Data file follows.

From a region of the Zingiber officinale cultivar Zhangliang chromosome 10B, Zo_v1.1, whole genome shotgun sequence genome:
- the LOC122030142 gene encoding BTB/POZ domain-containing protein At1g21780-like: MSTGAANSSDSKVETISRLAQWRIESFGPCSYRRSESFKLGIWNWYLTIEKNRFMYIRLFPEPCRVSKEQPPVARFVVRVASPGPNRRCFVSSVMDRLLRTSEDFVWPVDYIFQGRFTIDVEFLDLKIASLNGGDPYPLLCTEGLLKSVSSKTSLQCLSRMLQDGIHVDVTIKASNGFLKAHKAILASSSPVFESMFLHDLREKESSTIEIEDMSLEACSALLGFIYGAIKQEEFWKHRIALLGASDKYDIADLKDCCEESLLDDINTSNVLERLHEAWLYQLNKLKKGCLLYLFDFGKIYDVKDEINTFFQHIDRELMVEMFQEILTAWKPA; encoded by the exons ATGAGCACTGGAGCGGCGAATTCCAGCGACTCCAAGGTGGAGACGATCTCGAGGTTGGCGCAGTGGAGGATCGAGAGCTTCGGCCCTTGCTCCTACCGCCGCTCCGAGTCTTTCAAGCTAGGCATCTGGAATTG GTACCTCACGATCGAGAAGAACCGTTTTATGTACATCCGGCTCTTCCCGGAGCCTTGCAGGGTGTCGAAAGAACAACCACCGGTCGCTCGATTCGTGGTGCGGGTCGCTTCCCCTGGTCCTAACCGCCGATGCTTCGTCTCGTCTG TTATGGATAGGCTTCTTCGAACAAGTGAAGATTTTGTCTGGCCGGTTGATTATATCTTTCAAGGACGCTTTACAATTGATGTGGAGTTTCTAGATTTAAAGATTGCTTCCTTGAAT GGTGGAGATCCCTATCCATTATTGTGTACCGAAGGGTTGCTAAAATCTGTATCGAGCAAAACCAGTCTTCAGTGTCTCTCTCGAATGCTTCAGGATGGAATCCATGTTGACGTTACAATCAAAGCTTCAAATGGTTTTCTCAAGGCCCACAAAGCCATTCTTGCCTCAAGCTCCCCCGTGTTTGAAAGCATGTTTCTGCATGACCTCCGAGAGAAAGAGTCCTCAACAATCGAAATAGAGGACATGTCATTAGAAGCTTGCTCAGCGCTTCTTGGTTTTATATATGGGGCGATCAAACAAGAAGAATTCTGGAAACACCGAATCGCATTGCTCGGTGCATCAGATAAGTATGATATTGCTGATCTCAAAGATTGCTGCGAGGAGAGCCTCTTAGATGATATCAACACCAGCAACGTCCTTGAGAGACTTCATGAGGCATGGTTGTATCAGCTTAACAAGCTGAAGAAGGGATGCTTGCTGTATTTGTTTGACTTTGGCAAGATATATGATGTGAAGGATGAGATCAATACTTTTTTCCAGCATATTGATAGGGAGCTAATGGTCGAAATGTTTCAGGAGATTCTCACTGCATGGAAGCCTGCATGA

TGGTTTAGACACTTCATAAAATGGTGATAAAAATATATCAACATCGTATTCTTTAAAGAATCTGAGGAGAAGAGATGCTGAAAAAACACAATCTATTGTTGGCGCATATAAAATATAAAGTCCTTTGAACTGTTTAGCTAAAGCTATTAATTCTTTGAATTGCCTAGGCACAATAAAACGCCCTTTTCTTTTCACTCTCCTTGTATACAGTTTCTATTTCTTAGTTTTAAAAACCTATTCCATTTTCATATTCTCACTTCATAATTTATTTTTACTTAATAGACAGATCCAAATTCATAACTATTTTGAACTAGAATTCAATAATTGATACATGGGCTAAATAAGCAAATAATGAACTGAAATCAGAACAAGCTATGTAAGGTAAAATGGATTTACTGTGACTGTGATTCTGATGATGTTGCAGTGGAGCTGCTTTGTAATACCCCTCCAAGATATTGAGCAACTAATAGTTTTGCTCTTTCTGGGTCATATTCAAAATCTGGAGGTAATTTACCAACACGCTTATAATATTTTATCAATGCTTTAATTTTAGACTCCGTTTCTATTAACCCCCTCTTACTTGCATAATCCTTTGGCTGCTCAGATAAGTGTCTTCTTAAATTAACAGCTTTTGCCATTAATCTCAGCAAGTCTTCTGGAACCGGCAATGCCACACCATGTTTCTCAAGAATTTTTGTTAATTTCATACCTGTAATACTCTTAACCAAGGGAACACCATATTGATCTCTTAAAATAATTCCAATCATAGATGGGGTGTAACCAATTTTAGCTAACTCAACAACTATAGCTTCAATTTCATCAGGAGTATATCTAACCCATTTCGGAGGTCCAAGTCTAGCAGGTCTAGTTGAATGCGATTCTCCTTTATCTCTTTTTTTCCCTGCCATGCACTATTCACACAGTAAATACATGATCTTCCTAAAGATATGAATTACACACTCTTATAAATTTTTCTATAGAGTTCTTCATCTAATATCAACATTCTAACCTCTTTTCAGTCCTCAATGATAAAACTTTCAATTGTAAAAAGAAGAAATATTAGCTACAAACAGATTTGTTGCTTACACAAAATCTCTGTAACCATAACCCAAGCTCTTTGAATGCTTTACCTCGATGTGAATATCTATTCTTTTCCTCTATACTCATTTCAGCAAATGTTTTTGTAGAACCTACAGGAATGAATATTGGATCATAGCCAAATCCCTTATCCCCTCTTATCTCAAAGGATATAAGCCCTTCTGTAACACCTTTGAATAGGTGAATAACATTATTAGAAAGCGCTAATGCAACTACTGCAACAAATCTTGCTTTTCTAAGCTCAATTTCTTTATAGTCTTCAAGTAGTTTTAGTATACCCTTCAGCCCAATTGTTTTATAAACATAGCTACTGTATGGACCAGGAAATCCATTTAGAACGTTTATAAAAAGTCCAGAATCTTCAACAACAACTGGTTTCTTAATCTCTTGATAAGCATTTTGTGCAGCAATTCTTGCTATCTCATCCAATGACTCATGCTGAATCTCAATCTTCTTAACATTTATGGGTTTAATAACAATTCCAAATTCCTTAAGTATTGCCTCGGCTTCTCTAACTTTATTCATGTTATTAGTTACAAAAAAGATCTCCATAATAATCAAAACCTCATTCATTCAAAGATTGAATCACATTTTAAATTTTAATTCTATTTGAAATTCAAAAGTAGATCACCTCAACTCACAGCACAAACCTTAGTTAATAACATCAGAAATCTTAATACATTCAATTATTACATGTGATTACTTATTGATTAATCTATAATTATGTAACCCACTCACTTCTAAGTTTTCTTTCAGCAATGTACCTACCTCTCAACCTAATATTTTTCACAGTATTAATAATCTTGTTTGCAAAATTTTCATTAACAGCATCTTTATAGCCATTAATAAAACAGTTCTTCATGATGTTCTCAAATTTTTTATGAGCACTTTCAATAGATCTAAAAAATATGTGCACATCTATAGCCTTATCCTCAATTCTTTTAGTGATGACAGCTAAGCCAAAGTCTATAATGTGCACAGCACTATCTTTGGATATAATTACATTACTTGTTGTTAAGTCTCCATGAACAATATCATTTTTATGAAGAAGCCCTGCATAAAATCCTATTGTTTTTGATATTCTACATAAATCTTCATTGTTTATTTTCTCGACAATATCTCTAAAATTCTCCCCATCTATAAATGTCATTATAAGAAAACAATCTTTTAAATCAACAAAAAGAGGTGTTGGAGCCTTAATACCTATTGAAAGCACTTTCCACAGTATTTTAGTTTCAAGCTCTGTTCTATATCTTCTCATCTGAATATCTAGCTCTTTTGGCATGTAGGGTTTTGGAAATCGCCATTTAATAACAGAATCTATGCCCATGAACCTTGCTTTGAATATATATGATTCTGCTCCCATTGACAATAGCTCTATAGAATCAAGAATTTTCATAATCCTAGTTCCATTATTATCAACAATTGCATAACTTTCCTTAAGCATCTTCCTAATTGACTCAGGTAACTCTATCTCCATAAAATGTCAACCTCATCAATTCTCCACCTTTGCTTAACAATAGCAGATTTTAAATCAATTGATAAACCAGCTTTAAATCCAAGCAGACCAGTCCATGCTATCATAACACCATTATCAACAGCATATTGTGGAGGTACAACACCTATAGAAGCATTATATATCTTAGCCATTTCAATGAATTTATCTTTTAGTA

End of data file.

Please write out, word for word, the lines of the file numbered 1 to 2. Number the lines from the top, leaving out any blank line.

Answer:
From a region of the Zingiber officinale cultivar Zhangliang chromosome 10B, Zo_v1.1, whole genome shotgun sequence genome:
- the LOC122030142 gene encoding BTB/POZ domain-containing protein At1g21780-like: MSTGAANSSDSKVETISRLAQWRIESFGPCSYRRSESFKLGIWNWYLTIEKNRFMYIRLFPEPCRVSKEQPPVARFVVRVASPGPNRRCFVSSVMDRLLRTSEDFVWPVDYIFQGRFTIDVEFLDLKIASLNGGDPYPLLCTEGLLKSVSSKTSLQCLSRMLQDGIHVDVTIKASNGFLKAHKAILASSSPVFESMFLHDLREKESSTIEIEDMSLEACSALLGFIYGAIKQEEFWKHRIALLGASDKYDIADLKDCCEESLLDDINTSNVLERLHEAWLYQLNKLKKGCLLYLFDFGKIYDVKDEINTFFQHIDRELMVEMFQEILTAWKPA; encoded by the exons ATGAGCACTGGAGCGGCGAATTCCAGCGACTCCAAGGTGGAGACGATCTCGAGGTTGGCGCAGTGGAGGATCGAGAGCTTCGGCCCTTGCTCCTACCGCCGCTCCGAGTCTTTCAAGCTAGGCATCTGGAATTG GTACCTCACGATCGAGAAGAACCGTTTTATGTACATCCGGCTCTTCCCGGAGCCTTGCAGGGTGTCGAAAGAACAACCACCGGTCGCTCGATTCGTGGTGCGGGTCGCTTCCCCTGGTCCTAACCGCCGATGCTTCGTCTCGTCTG TTATGGATAGGCTTCTTCGAACAAGTGAAGATTTTGTCTGGCCGGTTGATTATATCTTTCAAGGACGCTTTACAATTGATGTGGAGTTTCTAGATTTAAAGATTGCTTCCTTGAAT GGTGGAGATCCCTATCCATTATTGTGTACCGAAGGGTTGCTAAAATCTGTATCGAGCAAAACCAGTCTTCAGTGTCTCTCTCGAATGCTTCAGGATGGAATCCATGTTGACGTTACAATCAAAGCTTCAAATGGTTTTCTCAAGGCCCACAAAGCCATTCTTGCCTCAAGCTCCCCCGTGTTTGAAAGCATGTTTCTGCATGACCTCCGAGAGAAAGAGTCCTCAACAATCGAAATAGAGGACATGTCATTAGAAGCTTGCTCAGCGCTTCTTGGTTTTATATATGGGGCGATCAAACAAGAAGAATTCTGGAAACACCGAATCGCATTGCTCGGTGCATCAGATAAGTATGATATTGCTGATCTCAAAGATTGCTGCGAGGAGAGCCTCTTAGATGATATCAACACCAGCAACGTCCTTGAGAGACTTCATGAGGCATGGTTGTATCAGCTTAACAAGCTGAAGAAGGGATGCTTGCTGTATTTGTTTGACTTTGGCAAGATATATGATGTGAAGGATGAGATCAATACTTTTTTCCAGCATATTGATAGGGAGCTAATGGTCGAAATGTTTCAGGAGATTCTCACTGCATGGAAGCCTGCATGA